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Configuring Hyper-V For Support Of Nested Virtual Machines

With Hyper-V it is possible to run VMs inside of VMs without needing to install third-party virtualization software. You might not have the need to run an entire Virtual Machine inside of another, but some upcoming security features of Windows 10 require Hyper-V to be enabled so this could be a way to have those security features on a Windows 10 VM that you otherwise would not be able to take advantage of. To begin, we need a physical Hyper-V host running at least Windows 10 1607 (Anniversary Update) or Windows Server 2016. Installing the Hyper-V role on Windows Server 2016:

  • Go to Server Manager, and select the Manage menu in the top left.
  • Select Add Roles and Features, and choose Role-based or feature-based installation and click Next.
  • Select the server you wish to install the Hyper-V role on to.
  • In the Server Roles window, select Hyper-V.
  • Click Add Features to install the management tools.
  • On the Virtual Switches window, choose which network adapter(s) will be used for the VMs to access the physical network.
  • On the Virtual Machine Migration section, configure whether or not live migrations are enabled and what authentication to use.
  • On the Default Stores section, configure the default storage locations for the Virtual Machine configurations files and VHDs.
  • On the Confirmation section, select Install to install the Hyper-V role.

Once the Hyper-V role is installed, Windows will require a reboot. The management tools (if selected to be installed) will be accessible through Server Manager, or you can find Hyper-V Manager in Windows Administrative Tools pinned on the Start Menu. Installing the Hyper-V feature on Windows 10 1607 (Anniversary Update):

  • Right click on the Start Button or press WIN + X and go to Programs and Features.
  • On the left hand side, select Turn Windows features on or off.
  • Select Hyper-V in the Windows Features window and click OK.

Installing the Hyper-V feature on Windows 10 1703 (Creators Update):

  • Right click on the Start Button or press WIN + X and go to Apps and Features**.**
  • In the Settings window, select the Programs and Features link under Related settings.
  • On the left hand side, select Turn Windows features on or off.
  • Select Hyper-V in the Windows Features window and click OK.

Windows will restart and Hyper-V will be installed. Any configuration will need to be done via the Management Tools. Hyper-V Manager is located under Windows Administrative Tools in the Start Menu programs list.

Virtual Hyper-V Host Installation

We need to create a VM to be the virtual Hyper-V host. For this example, I created a VM with 4GB of RAM, 4 vCPUs, and stored the VHD on a spinning HD, but I would recommend more RAM and using an SSD or dedicating physical storage to it if you plan on using this virtual Hyper-V host practically. Like the physical host, the OS will need to be at least Windows 10 1607 (Anniversary Update) or Windows Server 2016, but it doesn’t need to be the same as the host.

Enabling Virtualization For Virtual Machines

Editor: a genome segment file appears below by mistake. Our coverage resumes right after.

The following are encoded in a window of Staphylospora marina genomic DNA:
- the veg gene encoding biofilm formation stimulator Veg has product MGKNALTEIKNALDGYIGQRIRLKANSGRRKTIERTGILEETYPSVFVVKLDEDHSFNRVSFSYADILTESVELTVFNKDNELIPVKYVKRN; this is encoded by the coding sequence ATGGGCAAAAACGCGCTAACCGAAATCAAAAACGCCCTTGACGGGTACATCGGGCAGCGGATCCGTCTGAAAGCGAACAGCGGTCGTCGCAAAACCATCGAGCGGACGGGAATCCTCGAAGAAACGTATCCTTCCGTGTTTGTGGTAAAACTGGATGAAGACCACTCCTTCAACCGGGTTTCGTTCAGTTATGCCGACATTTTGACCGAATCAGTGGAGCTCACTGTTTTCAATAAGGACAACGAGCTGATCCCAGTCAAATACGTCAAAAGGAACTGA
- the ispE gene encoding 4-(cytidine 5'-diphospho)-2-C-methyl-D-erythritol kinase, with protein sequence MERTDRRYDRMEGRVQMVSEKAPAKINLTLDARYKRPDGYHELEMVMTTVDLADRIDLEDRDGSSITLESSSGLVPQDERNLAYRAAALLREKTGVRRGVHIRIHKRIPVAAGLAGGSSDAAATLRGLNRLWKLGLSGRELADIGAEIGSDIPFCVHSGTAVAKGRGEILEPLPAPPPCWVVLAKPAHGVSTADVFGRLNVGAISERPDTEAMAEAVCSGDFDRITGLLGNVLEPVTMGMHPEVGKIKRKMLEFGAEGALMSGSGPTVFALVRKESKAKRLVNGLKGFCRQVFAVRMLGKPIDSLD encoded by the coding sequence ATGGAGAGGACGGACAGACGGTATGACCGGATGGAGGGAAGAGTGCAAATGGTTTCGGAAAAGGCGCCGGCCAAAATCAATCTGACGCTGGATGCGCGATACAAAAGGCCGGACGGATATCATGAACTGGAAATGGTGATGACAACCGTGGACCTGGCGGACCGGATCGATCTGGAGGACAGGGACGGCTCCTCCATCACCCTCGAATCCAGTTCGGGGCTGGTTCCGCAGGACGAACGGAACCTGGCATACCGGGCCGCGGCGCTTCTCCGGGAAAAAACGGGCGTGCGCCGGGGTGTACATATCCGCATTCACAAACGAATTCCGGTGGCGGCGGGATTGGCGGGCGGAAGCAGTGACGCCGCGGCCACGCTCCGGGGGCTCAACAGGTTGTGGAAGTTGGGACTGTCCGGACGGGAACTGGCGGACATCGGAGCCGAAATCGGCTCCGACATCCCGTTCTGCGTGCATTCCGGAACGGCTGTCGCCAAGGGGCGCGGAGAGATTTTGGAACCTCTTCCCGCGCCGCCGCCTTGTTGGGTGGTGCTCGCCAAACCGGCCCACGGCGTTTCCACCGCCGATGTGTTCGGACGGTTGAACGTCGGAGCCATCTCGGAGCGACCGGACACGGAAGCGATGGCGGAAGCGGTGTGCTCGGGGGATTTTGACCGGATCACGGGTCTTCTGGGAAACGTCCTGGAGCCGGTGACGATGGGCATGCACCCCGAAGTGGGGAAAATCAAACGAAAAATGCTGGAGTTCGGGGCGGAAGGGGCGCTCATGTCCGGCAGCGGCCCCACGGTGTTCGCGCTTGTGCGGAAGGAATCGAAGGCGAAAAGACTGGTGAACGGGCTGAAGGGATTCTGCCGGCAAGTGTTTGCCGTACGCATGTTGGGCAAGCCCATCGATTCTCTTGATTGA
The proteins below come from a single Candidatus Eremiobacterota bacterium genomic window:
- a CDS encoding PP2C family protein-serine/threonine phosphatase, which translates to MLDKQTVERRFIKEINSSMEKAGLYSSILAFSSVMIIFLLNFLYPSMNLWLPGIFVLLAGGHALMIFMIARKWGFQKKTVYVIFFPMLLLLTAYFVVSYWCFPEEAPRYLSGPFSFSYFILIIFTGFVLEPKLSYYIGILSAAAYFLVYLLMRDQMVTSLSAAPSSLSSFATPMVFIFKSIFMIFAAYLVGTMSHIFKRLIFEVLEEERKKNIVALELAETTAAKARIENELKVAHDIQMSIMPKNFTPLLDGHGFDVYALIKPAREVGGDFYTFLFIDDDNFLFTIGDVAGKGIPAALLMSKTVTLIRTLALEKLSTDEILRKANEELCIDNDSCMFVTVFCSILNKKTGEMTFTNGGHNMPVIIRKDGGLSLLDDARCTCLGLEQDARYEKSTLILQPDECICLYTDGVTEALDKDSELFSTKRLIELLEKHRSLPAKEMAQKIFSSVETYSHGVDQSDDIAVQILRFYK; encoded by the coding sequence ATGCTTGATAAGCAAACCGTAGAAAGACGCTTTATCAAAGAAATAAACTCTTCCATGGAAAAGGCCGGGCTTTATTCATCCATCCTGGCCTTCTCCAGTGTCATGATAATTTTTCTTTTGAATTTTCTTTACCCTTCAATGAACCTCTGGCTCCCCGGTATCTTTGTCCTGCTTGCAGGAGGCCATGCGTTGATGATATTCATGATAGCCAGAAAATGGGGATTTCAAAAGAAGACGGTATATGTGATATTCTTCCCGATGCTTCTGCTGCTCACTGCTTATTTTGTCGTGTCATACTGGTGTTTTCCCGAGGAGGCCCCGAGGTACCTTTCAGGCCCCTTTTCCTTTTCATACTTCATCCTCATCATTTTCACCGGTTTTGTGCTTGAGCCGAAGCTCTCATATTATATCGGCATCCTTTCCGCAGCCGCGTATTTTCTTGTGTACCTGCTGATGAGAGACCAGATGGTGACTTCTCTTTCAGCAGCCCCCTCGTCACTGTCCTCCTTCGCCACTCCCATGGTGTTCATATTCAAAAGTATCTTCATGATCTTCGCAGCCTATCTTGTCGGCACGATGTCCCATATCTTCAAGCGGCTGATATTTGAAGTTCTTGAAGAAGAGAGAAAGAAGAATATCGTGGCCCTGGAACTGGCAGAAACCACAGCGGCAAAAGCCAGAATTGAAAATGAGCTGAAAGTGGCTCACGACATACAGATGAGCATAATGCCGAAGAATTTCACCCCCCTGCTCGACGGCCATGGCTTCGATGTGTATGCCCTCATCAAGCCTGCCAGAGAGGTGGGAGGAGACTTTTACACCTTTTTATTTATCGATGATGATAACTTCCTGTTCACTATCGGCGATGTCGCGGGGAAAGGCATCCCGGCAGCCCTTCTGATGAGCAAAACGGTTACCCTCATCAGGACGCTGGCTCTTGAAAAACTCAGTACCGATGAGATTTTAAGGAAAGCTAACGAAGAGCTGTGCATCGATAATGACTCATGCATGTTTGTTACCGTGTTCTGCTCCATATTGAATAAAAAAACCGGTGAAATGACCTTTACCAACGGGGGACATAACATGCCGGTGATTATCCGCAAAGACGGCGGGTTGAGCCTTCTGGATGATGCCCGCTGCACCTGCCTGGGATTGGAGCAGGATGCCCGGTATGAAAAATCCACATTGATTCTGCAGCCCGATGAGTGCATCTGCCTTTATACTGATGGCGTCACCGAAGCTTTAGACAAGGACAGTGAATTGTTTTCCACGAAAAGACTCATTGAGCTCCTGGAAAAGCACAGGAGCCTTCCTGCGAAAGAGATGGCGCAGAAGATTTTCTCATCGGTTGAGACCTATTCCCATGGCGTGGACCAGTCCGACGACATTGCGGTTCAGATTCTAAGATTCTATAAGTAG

When the virtual Hyper-V host is installed, shut it down and start an elevated PowerShell (Run as Administrator) session on the physical Hyper-V host. You’ll need to run the command below to enable the VM to run Hyper-V. Please note: this a per-VM setting and doesn’t affect other VMs on the host.

Set-VMProcessor -VMName virtual-hyperv-host -ExposeVirtualizationExtensions $true

Once the above command has been run, you can now install Hyper-V and create nested VM’s on the virtual Hyper-V host.


We must configure a way for the nested VM to access the network. We have two options: MAC address spoofing or setting up a NAT switch for the nested VMs. On a regular LAN MAC address spoofing should be all that is needed. I deployed Windows 10 1703 to a VM running inside the virtual Hyper-V host, from an MDT server. The VM received an IP address, communicated with the MDT server and joined the domain, without any issues. To enable MAC address spoofing, run the following command in an elevated PowerShell session on the physical Hyper-V host with the target VM being the virtual Hyper-V host.

Get-VMNetworkAdapter -VMName virtual-hyperv-host | Set-VMNetworkAdapter -MacAddressSpoofing On

Should MAC address spoofing not be suitable for your environment, the other option is to configure a virtual switch with NAT on the virtual Hyper-V host. Open up an elevated PowerShell session and run the following command. The IP addresses below are just examples.

New-VMSwitch -Name V-Switch-NAT -SwitchType Internal New-NetNat Name LocalNAT InternalIPInterfaceAddressPrefix

Now we need to assign the network adapter that we’ve just created an IP address on the internal network. The IP addresses below are just examples.

Get-NetAdapter "vEthernet (V-Switch-NAT)" | New-NetIPAddress -IPAddress -AddressFamily IPv4 -PrefixLength 24

This can also be done via the GUI. The above PowerShell command is setting a static IP address on a network adapter named vEthernet (V-Switch-NAT) that you would find in the Network Connections section of Windows 10 1607’s Control Panel. Each VM that is created within the virtual Hyper-V host will need to have an IP address, gateway and DNS information set manually; as we’ve created a new network separated from the network that the virtual Hyper-V host is on. The gateway IP will need to be the IP address assigned to the V-Switch-NAT adapter above. I take great care to test my ideas and make sure my articles are accurate before posting, however mistakes do slip through sometimes. If you’d like to get in touch with me please use the comments, Twitter (you can tweet me and my DMs are open) or my contact form. I hope this article helps you out, please consider supporting my work here. Thank you.


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